Still, all the elements of the basic concept that I mentioned earlier hold to this very day. About 35 “Tatort” episodes are produced every year, and are usually broadcasted on a Sunday evening. During longer public holidays like Easter or Christmas, the broadcast sometimes moves to a different day of the week, but it’s always on the evening of a work-free day. The opening and closing titles and the title music of the “Tatort” have remained essentially unchanged in all these years. You can indeed call it a German cultural institution.
The “Tatort” is one of these TV programmes you simply grow up with. Some Germans watch it every time, but many simply have their favourite police teams they follow. In total, about 80 different teams have been active so far, some for many years, and some only for a few episodes. I, for example, have known the “Tatort” police teams from Munich and Cologne for about two decades, and even the quirky team working in my former university town Münster has been around for more than ten years now. This specific team, by the way, is the most successful at the moment in terms of viewership.
Traditionally, well known TV actors take up the role of a “Tatort” detective, but sometimes both future film stars are made in “Tatort”, and sometimes quite successful film actors are tempted to return to TV by this series. Even for them the working time that the “Tatort” demands is manageable - as there are only about 35 episodes every year, and there are almost 20 different teams at work at the moment, this means that you only get one or two episodes per team in every given year.
Especially in the early years, the “Tatort” detectives were often lone wolves who may have had a support team but were still the sole protagonist in the story. Over time and especially since the 1990s, it’s usually two similar-ranking police officers working together. In case of the much loved Münster team that I mentioned, it’s scruffy police inspector Frank Thiel one one hand, and his accidental partner-in-crime-solving, the stuck-up forensic scientist Karl-Friedrich Boerne - who also happens to be Thiel’s landlord. They don’t really like each other, but they always end up hunting murderers in the picturesque surroundings of Westphalia.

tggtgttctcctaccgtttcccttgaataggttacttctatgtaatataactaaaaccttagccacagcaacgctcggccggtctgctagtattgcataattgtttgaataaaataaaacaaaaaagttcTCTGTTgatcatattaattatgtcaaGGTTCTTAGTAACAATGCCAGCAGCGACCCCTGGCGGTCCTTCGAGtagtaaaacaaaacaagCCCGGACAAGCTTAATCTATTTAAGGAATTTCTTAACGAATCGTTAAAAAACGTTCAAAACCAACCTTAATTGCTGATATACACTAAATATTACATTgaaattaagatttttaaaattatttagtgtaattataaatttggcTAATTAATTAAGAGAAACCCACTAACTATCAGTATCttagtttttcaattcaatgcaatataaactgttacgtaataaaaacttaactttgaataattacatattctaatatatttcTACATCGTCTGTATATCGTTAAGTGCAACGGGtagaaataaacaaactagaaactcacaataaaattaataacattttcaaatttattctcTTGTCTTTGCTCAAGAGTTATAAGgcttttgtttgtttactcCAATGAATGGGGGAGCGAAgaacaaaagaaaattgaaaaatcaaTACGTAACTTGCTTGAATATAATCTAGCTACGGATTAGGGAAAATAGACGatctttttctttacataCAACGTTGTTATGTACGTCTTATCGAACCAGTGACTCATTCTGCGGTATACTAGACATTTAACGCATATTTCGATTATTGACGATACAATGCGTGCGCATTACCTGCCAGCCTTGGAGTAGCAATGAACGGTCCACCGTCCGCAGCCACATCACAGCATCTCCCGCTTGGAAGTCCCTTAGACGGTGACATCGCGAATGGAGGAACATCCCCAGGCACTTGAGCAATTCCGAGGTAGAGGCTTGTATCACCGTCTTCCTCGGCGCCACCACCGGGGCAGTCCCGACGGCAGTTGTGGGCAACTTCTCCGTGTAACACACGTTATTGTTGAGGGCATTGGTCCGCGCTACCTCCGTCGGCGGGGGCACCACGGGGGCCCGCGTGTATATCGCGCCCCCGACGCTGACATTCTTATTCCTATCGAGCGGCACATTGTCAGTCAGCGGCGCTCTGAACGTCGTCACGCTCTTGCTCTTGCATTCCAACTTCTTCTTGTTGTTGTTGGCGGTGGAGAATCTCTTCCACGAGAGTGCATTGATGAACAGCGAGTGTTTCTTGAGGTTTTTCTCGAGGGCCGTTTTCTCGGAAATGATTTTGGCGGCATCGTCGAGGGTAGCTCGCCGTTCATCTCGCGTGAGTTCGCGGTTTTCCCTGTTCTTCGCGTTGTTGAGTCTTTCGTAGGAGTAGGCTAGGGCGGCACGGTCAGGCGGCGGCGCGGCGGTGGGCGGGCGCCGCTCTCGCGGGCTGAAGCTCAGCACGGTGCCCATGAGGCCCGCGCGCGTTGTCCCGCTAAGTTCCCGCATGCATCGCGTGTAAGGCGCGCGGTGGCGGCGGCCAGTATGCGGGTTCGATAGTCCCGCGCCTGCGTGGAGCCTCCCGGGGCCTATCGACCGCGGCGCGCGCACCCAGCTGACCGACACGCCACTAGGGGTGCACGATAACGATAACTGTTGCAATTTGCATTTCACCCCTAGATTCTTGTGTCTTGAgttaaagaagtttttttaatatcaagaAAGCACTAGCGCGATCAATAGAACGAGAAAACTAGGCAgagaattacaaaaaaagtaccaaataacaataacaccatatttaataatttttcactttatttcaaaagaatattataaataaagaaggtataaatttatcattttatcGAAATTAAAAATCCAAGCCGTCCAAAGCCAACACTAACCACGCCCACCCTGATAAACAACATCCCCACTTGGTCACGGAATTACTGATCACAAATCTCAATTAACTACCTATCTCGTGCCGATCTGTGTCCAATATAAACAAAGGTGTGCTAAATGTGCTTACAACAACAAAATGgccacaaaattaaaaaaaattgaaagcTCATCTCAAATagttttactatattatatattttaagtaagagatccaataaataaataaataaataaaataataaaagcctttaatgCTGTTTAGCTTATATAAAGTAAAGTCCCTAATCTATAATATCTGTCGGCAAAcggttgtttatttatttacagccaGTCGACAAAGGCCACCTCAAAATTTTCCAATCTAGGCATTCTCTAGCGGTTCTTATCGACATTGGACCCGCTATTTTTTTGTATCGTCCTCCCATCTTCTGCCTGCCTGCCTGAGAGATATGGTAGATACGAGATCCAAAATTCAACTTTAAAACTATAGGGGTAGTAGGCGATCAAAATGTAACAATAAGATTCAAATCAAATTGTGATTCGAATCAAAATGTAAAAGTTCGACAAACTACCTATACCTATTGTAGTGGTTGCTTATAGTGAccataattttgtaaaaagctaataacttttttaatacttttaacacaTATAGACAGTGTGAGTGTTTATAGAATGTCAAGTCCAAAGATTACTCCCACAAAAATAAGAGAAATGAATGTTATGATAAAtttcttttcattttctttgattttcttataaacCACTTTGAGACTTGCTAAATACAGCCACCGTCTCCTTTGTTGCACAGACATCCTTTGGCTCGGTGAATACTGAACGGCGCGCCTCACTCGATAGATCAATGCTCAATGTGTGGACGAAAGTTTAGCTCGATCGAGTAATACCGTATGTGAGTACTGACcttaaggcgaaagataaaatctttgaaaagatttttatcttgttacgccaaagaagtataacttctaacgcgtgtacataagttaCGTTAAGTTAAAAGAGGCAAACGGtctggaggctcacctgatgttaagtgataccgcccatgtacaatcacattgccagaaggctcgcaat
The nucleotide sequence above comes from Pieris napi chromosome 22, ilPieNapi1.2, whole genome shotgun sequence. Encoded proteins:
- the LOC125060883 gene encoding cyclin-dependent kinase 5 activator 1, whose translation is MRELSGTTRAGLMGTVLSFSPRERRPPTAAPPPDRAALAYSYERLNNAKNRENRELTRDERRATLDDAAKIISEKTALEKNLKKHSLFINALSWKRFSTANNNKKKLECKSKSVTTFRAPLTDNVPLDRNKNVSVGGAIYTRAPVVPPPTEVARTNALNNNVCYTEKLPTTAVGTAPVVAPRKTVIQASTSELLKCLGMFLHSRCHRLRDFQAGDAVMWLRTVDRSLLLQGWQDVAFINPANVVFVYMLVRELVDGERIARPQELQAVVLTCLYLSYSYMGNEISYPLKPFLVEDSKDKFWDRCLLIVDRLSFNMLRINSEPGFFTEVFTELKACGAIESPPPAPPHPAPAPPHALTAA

The “Tatort” cases should be realistic, and so over the years many hot topics of the time found their way into the series. Already the very first episode - called “A taxi to Leipzig” - covered a case spanning both West and East Germany. The first scandal occured in 1977 when the series depicted the relationship between a school girl and her teacher, including nude scenes of actress Natassja Kinski, who was only 16 years old at the time. For her, the daughter of infamous Klaus Kinski, it was the start of an international career, and today this episode is one of the classics and no longer seen as scandalous. Similarly, social topics like homosexuality and transgender, political topics like the wars on the Balkans or the Middle East, or simply the impact of the German reunification on the country - they all have influenced and been depicted in “Tatort” cases.
So if you are interested in a piece of enduring German TV history, start watching. You don’t have to know the history of the different regional police teams, as each episode is self-contained. You need however to understand German - individual episodes have been exported to up to 50 countries, but to my knowledge, there is no translation for every single episode. After all, the “Tatort” is more a lose collection of 90-minute-long crime movies, and not a continuing TV series. But for Germans, it’s simply one of those things.
Sven Rudloff is a psychologist and producer of the German-language podcast about the United Kingdom, Viva Britannia.